Taiwan's population trending toward faster decline than predicted

Taiwan to be 'super-aged society' by 2026, country could shrivel to 16 million by 2065


(CNA photo)

TAIPEI (Taiwan News) -- The latest estimate by the National Development Council (NDC) shows that Taiwan's population will begin to decline three years earlier than previously predicted, with the country becoming a "super-aged" society by 2026 and the population shriveling to as low as 16 million by 2065.

The results of NDC's latest biennial report titled "Population Projections for R.O.C. (Taiwan): 2018~2065" show that Taiwan's population will begin to decline in 2022, three years sooner than the previous estimate.

Based on the median estimate, which has a fertility rate of 1.09, Taiwan's population will peak at 23.61 million in 2021 and start to decline in 2022. According to the median projections, by the year 2065, Taiwan's population will shrivel to 17 million, while the high estimate is 18 million and the low projection is 16 million.

NDC Minister Chen Mei-ling (陳美伶) said "This estimate is an early warning, but this early warning does not mean we will decline,” reported CNA. She said that although negative growth is currently being predicted, she believes that it is a message to the government to now put forward some policies and "do something” to avoid this situation.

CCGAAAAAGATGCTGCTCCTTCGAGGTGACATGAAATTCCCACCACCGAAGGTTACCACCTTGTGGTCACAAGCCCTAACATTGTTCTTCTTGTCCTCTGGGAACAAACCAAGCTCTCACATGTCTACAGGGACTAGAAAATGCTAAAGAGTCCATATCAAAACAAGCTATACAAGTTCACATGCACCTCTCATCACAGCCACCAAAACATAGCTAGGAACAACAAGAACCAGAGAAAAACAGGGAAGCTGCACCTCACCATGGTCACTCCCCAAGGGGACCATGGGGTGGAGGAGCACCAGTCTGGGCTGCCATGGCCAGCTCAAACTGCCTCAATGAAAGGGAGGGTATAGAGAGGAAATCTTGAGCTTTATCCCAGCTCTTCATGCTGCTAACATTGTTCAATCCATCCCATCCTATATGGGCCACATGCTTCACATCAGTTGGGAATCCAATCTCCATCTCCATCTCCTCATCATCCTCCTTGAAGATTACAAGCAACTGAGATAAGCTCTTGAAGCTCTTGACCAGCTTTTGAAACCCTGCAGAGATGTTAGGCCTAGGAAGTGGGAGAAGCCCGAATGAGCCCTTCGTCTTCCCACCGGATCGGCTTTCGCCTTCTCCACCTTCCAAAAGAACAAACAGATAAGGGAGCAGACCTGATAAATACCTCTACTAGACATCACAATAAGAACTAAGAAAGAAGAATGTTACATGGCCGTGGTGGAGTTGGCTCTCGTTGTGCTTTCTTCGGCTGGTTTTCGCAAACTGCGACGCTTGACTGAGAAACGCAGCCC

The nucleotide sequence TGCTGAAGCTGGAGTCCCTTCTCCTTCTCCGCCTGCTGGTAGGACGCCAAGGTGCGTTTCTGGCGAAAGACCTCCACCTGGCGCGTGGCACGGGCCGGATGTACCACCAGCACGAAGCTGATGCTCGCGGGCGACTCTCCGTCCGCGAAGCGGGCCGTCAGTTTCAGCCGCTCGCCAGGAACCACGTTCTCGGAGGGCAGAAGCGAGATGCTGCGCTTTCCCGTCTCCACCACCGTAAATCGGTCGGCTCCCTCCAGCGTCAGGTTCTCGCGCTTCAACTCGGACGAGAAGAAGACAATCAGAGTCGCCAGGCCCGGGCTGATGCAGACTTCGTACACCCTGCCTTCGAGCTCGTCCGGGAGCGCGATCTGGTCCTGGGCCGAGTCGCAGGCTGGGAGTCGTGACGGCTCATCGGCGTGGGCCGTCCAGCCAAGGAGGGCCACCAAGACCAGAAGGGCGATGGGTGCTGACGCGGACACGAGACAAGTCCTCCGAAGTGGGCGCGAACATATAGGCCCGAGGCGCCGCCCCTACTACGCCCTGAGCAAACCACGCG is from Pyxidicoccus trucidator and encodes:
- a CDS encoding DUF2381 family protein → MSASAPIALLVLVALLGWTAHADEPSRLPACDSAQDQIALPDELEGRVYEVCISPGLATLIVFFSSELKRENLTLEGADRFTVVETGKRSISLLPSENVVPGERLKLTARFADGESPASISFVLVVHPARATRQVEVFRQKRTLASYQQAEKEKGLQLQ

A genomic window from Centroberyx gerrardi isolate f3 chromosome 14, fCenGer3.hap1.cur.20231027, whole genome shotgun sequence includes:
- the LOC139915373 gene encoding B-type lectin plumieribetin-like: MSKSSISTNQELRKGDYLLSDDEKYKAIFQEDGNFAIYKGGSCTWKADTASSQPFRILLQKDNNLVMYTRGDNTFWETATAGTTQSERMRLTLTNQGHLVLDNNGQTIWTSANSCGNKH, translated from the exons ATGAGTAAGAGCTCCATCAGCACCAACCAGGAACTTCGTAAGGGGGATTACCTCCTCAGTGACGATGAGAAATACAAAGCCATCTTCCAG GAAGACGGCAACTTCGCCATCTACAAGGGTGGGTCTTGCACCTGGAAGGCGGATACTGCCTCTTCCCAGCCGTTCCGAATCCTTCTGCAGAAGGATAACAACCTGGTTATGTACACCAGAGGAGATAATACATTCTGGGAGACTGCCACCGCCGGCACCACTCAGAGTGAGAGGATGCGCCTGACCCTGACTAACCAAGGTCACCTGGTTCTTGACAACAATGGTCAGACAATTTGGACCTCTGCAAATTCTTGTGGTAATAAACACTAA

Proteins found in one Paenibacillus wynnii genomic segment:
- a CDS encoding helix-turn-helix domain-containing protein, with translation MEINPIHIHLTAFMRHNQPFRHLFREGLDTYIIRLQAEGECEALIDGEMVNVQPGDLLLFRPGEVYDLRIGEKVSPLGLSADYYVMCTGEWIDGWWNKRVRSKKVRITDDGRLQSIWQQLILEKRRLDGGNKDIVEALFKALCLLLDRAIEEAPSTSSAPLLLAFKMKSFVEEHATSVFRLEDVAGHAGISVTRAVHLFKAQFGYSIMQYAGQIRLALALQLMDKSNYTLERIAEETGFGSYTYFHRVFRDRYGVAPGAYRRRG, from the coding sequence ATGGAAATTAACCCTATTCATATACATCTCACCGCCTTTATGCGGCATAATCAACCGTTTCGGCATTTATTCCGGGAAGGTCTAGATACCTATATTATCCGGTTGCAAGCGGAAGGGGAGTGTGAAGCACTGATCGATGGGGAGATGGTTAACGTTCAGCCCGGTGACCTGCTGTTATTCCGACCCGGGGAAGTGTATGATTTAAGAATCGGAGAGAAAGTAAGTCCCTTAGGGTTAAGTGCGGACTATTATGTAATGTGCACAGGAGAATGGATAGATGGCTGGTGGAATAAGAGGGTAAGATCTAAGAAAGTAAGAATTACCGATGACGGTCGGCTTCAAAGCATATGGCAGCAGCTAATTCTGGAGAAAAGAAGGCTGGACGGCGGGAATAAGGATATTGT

Taiwan this year already became an "aged society" with over 14 percent of the population classified as elderly. By 2026, Taiwan will become a "super-aged society," one in which percentage of elderly exceeds 20 percent, in a span of only eight years, a faster clip than seen or projected for Europe, the U.S., Japan and other industrialized countries.

Regarding aging, Chen said that the average lifespan of Taiwanese is continuing to increase and with the improvement of Taiwan's health insurance system and public health policy, the number of healthy senior citizens is increasing, reported CNA. Given the improved health and longevity of the elderly population, Chen suggested possibly reevaluating the definition of "elderly."

During a meeting of members of the NDC over the results of the latest population estimates, Chen said that Nordic countries consider people 67 and older to be elderly, while in Taiwan the age is 65, and that perhaps the government should consider raising the age at when citizens are considered elderly.